Paul Rand took over the Dubonnet Man from its originator A.M. Cassandre when the liquor came to the United States. He also created the Coronet Man, the mascot for Coronet Brandy. But did you know about the DuBouchett Man (a Harlequin by any other name)? These are all illustrative trademarks, of which he did many. One doesn’t think of Rand doing illustration but he was quite active in the genre, doing his utmost to keep them from turning into cliches.
Rand wrote about “The Trademark as an Illustrative Device” in Seven Designers Look At Trademark Design (Paul Theobald Publisher, 1952): “A trademark is not merely a device to adorn a letterhead, to stamp on a product, or to insert at the base of an advertisement; nor one whose sole prerogative is to imprint itself by dint of constant repetition on the mind of the consumer public. The trademark is a potential illustrative feature of unappreciated vigor and efficacy; and when used as such escapes its customary fate of being a boring restatement of the identity of the products maker. . . This is important; monotonous repetition eventually loses its impact and the trademark which becomes a visual cliche will fail to evoke a response from the spectator.”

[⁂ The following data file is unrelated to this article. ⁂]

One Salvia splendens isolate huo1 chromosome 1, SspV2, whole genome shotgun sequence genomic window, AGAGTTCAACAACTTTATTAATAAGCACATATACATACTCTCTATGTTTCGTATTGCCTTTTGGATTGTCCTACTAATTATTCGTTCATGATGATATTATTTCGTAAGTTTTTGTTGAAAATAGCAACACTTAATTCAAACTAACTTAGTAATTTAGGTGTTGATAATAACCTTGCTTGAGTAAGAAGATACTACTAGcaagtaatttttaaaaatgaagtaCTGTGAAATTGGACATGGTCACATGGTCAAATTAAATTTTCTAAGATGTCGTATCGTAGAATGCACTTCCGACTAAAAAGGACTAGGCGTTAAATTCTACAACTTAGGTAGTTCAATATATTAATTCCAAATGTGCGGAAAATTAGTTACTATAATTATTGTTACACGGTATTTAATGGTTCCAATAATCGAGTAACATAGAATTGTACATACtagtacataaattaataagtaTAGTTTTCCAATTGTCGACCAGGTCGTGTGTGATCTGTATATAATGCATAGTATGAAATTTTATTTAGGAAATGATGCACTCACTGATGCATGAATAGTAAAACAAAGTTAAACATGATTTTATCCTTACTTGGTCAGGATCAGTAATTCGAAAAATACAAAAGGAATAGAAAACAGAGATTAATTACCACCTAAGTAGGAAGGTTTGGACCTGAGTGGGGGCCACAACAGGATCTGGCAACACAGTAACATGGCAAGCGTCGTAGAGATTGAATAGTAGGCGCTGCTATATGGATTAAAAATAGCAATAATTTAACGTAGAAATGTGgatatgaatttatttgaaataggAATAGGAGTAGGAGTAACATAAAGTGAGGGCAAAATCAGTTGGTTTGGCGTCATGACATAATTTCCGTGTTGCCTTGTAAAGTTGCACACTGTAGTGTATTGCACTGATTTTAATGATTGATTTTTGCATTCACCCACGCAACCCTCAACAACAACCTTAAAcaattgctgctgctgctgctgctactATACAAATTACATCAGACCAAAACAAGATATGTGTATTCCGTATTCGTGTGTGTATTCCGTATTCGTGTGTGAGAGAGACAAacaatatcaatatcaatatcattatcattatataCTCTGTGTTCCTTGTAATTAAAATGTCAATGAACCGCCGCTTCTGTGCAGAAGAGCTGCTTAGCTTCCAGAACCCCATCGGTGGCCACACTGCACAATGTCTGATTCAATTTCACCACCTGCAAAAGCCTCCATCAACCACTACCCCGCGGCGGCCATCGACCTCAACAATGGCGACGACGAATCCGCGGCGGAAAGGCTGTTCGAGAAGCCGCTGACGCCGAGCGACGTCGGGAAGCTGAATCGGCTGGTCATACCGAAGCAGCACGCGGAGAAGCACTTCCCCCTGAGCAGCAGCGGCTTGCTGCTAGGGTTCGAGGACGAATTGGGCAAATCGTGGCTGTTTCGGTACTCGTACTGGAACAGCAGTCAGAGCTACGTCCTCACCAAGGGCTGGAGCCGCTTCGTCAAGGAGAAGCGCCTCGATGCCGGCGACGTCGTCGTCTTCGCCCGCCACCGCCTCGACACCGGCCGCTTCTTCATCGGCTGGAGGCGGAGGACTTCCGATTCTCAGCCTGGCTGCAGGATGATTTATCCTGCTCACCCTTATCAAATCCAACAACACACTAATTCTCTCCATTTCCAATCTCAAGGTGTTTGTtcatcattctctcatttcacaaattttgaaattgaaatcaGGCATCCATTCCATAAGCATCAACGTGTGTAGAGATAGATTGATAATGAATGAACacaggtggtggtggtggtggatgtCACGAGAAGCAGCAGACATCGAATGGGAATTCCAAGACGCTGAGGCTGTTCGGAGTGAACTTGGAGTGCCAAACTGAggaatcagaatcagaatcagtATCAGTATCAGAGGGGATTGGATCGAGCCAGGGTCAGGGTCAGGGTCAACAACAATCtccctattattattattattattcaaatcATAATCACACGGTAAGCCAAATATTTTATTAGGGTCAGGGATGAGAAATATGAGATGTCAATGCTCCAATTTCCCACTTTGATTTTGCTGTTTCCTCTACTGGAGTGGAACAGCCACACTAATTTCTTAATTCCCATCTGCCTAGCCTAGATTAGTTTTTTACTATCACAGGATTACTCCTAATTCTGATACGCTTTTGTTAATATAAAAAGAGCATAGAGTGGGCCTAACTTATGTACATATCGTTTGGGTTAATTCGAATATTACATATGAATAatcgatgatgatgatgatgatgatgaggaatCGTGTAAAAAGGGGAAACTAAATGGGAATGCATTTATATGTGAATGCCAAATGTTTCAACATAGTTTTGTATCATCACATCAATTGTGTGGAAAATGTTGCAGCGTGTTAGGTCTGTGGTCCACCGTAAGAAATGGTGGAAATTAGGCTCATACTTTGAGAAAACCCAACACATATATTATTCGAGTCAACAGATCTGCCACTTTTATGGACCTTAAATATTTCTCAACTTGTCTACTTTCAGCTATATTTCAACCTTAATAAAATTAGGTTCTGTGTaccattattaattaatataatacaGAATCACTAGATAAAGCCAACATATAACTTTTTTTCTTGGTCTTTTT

So even a recurring character like Dubonnet, Coronet and DuBouchett can have life after a hundred uses. And today, they actually seem fresh as ever.